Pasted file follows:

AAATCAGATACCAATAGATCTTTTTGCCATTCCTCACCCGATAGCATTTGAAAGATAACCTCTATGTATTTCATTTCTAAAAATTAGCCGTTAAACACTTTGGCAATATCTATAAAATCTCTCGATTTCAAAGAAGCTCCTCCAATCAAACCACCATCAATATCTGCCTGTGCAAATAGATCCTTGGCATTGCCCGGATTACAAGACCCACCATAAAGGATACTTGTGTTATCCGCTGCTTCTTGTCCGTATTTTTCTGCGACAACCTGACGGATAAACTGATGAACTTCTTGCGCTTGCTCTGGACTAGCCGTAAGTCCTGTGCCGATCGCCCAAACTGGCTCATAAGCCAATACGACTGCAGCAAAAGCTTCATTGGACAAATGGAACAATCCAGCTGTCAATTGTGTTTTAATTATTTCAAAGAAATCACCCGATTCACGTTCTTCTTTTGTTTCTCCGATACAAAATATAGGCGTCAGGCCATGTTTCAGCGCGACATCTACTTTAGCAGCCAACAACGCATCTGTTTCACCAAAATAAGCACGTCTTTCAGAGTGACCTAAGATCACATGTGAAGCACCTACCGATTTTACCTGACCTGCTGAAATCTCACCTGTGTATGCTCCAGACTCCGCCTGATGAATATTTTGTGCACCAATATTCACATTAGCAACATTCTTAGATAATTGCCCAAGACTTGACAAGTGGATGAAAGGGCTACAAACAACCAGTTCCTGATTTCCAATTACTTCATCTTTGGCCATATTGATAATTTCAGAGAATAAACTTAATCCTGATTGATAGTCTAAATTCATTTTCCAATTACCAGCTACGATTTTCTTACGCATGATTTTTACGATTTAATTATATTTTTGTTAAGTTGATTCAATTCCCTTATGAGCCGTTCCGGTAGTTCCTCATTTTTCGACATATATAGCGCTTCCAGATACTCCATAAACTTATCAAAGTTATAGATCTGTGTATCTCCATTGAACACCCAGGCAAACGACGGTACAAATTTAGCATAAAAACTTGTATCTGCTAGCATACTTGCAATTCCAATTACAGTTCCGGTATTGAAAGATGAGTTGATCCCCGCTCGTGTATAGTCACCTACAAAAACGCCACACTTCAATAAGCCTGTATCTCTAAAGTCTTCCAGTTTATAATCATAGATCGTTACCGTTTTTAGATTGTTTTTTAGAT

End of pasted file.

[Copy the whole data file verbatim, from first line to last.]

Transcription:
AAATCAGATACCAATAGATCTTTTTGCCATTCCTCACCCGATAGCATTTGAAAGATAACCTCTATGTATTTCATTTCTAAAAATTAGCCGTTAAACACTTTGGCAATATCTATAAAATCTCTCGATTTCAAAGAAGCTCCTCCAATCAAACCACCATCAATATCTGCCTGTGCAAATAGATCCTTGGCATTGCCCGGATTACAAGACCCACCATAAAGGATACTTGTGTTATCCGCTGCTTCTTGTCCGTATTTTTCTGCGACAACCTGACGGATAAACTGATGAACTTCTTGCGCTTGCTCTGGACTAGCCGTAAGTCCTGTGCCGATCGCCCAAACTGGCTCATAAGCCAATACGACTGCAGCAAAAGCTTCATTGGACAAATGGAACAATCCAGCTGTCAATTGTGTTTTAATTATTTCAAAGAAATCACCCGATTCACGTTCTTCTTTTGTTTCTCCGATACAAAATATAGGCGTCAGGCCATGTTTCAGCGCGACATCTACTTTAGCAGCCAACAACGCATCTGTTTCACCAAAATAAGCACGTCTTTCAGAGTGACCTAAGATCACATGTGAAGCACCTACCGATTTTACCTGACCTGCTGAAATCTCACCTGTGTATGCTCCAGACTCCGCCTGATGAATATTTTGTGCACCAATATTCACATTAGCAACATTCTTAGATAATTGCCCAAGACTTGACAAGTGGATGAAAGGGCTACAAACAACCAGTTCCTGATTTCCAATTACTTCATCTTTGGCCATATTGATAATTTCAGAGAATAAACTTAATCCTGATTGATAGTCTAAATTCATTTTCCAATTACCAGCTACGATTTTCTTACGCATGATTTTTACGATTTAATTATATTTTTGTTAAGTTGATTCAATTCCCTTATGAGCCGTTCCGGTAGTTCCTCATTTTTCGACATATATAGCGCTTCCAGATACTCCATAAACTTATCAAAGTTATAGATCTGTGTATCTCCATTGAACACCCAGGCAAACGACGGTACAAATTTAGCATAAAAACTTGTATCTGCTAGCATACTTGCAATTCCAATTACAGTTCCGGTATTGAAAGATGAGTTGATCCCCGCTCGTGTATAGTCACCTACAAAAACGCCACACTTCAATAAGCCTGTATCTCTAAAGTCTTCCAGTTTATAATCATAGATCGTTACCGTTTTTAGATTGTTTTTTAGAT